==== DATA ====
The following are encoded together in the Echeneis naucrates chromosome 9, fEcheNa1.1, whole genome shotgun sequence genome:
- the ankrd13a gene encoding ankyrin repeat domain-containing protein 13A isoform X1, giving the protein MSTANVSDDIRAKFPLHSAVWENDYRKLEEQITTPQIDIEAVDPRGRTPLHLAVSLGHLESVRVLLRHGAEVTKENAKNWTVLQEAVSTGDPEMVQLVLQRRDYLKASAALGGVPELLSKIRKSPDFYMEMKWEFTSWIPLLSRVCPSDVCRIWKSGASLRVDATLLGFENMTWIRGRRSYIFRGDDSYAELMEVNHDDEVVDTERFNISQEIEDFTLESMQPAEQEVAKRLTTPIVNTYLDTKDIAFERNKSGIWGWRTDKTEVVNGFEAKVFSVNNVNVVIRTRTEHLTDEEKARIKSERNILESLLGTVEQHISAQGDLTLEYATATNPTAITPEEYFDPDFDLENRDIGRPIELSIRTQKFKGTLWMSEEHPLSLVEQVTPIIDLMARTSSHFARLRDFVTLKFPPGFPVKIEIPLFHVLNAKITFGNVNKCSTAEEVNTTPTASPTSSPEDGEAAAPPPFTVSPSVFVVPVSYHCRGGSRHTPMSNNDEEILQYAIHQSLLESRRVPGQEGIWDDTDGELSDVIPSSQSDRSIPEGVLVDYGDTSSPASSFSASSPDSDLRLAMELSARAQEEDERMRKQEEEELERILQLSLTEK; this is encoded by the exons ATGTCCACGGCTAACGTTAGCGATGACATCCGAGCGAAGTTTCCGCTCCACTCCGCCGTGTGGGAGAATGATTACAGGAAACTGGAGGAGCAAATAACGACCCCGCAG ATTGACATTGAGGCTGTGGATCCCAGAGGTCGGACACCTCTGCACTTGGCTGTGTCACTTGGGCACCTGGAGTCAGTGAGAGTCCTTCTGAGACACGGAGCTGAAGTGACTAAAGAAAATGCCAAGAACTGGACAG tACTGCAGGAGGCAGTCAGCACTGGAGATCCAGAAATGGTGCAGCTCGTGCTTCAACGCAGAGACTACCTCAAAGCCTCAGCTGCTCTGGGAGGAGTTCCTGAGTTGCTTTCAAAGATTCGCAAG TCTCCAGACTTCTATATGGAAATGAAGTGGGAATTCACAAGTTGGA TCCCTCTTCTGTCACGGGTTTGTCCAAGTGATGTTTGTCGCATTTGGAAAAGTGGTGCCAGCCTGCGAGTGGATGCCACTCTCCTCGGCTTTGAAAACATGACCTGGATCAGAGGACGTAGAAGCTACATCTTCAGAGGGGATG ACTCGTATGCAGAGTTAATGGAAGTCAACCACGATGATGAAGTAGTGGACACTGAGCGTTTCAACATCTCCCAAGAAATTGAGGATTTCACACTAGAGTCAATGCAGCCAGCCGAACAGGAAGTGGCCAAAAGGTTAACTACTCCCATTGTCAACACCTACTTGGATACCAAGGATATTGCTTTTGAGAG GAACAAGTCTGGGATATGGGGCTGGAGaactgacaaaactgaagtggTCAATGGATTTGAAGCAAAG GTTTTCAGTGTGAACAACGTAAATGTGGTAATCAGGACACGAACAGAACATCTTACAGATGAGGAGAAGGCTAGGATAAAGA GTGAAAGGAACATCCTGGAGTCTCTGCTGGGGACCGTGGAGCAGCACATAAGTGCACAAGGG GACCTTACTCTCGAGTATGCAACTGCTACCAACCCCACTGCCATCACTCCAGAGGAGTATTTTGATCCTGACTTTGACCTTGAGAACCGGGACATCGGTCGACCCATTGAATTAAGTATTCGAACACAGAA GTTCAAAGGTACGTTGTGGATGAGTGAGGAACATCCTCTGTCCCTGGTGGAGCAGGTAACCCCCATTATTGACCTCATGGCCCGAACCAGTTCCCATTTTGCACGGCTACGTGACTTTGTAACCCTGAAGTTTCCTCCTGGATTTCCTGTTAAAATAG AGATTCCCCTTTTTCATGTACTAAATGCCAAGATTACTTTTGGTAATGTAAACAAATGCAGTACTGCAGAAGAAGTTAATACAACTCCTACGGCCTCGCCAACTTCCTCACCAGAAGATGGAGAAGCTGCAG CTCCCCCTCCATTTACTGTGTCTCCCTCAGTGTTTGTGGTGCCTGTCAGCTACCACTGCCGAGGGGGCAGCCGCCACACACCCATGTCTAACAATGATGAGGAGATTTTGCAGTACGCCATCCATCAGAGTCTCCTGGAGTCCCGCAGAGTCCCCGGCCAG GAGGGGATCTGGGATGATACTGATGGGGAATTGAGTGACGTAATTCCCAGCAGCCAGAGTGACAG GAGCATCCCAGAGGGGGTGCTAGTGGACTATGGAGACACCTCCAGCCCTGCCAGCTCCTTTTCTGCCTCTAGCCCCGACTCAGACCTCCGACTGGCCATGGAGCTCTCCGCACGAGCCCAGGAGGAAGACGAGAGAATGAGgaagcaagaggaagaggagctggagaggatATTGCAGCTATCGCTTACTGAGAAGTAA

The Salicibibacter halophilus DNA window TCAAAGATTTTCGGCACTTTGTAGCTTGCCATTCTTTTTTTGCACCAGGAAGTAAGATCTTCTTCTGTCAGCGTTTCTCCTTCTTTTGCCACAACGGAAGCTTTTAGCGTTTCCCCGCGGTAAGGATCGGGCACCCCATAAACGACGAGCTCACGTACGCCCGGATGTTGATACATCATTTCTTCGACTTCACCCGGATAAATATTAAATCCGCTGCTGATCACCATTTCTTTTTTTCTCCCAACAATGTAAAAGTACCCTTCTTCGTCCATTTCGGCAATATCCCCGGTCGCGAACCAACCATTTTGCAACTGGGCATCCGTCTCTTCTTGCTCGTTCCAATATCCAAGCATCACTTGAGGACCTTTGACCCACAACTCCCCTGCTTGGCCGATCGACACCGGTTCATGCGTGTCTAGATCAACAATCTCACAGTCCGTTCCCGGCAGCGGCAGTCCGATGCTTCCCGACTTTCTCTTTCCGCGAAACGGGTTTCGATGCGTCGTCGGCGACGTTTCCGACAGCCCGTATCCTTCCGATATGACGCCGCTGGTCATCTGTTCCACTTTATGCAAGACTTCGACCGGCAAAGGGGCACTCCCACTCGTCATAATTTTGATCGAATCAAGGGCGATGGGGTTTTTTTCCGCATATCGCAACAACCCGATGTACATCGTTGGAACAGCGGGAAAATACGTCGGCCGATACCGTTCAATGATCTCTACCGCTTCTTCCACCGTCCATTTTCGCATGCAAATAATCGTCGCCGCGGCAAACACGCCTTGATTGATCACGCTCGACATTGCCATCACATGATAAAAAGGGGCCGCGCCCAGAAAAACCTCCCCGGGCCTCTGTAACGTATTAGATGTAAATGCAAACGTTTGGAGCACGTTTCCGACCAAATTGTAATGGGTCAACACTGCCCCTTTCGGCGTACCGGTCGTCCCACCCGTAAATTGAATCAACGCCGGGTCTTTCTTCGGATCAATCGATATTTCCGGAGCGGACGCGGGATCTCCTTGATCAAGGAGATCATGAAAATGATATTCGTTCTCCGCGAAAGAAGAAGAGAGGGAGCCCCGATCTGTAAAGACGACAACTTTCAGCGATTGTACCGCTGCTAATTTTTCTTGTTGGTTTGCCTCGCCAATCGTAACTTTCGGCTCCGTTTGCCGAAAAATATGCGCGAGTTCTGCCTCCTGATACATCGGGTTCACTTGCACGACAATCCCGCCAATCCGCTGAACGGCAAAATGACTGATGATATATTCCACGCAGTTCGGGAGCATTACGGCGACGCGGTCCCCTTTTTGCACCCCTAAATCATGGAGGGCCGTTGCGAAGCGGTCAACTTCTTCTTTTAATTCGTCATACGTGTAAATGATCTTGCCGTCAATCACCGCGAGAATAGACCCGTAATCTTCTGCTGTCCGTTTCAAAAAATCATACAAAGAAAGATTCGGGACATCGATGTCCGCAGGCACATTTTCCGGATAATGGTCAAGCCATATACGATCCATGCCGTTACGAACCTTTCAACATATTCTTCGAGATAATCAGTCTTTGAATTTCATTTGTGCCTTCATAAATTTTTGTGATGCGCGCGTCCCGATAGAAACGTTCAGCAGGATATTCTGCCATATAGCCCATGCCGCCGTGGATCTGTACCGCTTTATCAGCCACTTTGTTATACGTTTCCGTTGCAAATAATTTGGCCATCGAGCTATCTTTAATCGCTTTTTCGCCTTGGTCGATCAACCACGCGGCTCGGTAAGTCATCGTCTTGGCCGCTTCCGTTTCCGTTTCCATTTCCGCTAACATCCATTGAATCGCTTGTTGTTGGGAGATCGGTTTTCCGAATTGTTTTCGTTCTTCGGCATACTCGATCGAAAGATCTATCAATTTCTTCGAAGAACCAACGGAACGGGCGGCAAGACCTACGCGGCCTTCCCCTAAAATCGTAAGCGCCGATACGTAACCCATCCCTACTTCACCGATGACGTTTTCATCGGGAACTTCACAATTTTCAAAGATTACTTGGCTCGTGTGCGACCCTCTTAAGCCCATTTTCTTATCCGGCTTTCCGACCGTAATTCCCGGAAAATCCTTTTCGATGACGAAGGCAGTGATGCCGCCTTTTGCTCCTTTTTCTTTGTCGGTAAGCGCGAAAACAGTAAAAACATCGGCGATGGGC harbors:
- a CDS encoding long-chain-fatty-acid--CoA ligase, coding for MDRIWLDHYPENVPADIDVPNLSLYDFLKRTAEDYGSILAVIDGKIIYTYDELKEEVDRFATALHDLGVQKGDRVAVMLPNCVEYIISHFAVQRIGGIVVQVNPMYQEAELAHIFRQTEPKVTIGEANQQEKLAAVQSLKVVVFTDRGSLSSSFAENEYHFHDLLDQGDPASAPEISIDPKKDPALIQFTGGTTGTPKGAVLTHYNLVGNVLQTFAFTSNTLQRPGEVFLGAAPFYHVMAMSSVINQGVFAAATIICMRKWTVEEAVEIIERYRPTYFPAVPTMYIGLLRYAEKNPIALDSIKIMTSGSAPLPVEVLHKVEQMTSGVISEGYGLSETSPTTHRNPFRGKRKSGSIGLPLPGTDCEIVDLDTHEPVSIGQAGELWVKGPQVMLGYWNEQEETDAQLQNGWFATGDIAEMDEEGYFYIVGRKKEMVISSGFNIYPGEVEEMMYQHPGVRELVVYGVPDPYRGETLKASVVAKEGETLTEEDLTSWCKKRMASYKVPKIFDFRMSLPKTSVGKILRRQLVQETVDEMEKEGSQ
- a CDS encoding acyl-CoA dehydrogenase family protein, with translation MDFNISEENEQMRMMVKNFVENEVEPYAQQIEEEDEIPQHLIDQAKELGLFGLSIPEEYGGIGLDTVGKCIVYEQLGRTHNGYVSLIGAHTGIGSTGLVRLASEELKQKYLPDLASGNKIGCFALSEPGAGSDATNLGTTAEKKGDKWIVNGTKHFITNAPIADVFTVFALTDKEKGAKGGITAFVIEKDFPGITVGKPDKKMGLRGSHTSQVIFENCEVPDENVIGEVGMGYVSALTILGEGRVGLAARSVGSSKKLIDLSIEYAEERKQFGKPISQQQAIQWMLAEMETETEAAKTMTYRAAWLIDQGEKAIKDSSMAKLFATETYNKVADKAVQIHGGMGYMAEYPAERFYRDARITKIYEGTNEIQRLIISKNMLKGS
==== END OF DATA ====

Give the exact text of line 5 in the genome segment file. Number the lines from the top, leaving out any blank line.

- a CDS encoding acyl-CoA dehydrogenase family protein, with translation MDFNISEENEQMRMMVKNFVENEVEPYAQQIEEEDEIPQHLIDQAKELGLFGLSIPEEYGGIGLDTVGKCIVYEQLGRTHNGYVSLIGAHTGIGSTGLVRLASEELKQKYLPDLASGNKIGCFALSEPGAGSDATNLGTTAEKKGDKWIVNGTKHFITNAPIADVFTVFALTDKEKGAKGGITAFVIEKDFPGITVGKPDKKMGLRGSHTSQVIFENCEVPDENVIGEVGMGYVSALTILGEGRVGLAARSVGSSKKLIDLSIEYAEERKQFGKPISQQQAIQWMLAEMETETEAAKTMTYRAAWLIDQGEKAIKDSSMAKLFATETYNKVADKAVQIHGGMGYMAEYPAERFYRDARITKIYEGTNEIQRLIISKNMLKGS